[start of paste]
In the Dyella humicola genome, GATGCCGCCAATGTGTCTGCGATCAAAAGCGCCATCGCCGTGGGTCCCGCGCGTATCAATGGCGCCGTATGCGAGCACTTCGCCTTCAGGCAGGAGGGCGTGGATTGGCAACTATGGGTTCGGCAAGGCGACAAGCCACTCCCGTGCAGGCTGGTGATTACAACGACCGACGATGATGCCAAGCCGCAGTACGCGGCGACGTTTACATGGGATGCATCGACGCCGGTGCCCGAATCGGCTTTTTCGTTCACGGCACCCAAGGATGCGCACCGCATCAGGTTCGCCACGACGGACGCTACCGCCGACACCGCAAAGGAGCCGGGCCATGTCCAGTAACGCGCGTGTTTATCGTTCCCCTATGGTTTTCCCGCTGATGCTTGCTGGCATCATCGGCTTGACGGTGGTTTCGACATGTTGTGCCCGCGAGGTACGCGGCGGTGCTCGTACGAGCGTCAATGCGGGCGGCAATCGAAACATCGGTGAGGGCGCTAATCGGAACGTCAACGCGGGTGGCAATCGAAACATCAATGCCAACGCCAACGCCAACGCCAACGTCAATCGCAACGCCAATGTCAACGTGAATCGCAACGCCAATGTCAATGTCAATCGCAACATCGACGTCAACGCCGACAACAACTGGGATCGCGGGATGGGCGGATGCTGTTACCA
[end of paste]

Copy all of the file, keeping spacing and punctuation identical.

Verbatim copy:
In the Dyella humicola genome, GATGCCGCCAATGTGTCTGCGATCAAAAGCGCCATCGCCGTGGGTCCCGCGCGTATCAATGGCGCCGTATGCGAGCACTTCGCCTTCAGGCAGGAGGGCGTGGATTGGCAACTATGGGTTCGGCAAGGCGACAAGCCACTCCCGTGCAGGCTGGTGATTACAACGACCGACGATGATGCCAAGCCGCAGTACGCGGCGACGTTTACATGGGATGCATCGACGCCGGTGCCCGAATCGGCTTTTTCGTTCACGGCACCCAAGGATGCGCACCGCATCAGGTTCGCCACGACGGACGCTACCGCCGACACCGCAAAGGAGCCGGGCCATGTCCAGTAACGCGCGTGTTTATCGTTCCCCTATGGTTTTCCCGCTGATGCTTGCTGGCATCATCGGCTTGACGGTGGTTTCGACATGTTGTGCCCGCGAGGTACGCGGCGGTGCTCGTACGAGCGTCAATGCGGGCGGCAATCGAAACATCGGTGAGGGCGCTAATCGGAACGTCAACGCGGGTGGCAATCGAAACATCAATGCCAACGCCAACGCCAACGCCAACGTCAATCGCAACGCCAATGTCAACGTGAATCGCAACGCCAATGTCAATGTCAATCGCAACATCGACGTCAACGCCGACAACAACTGGGATCGCGGGATGGGCGGATGCTGTTACCA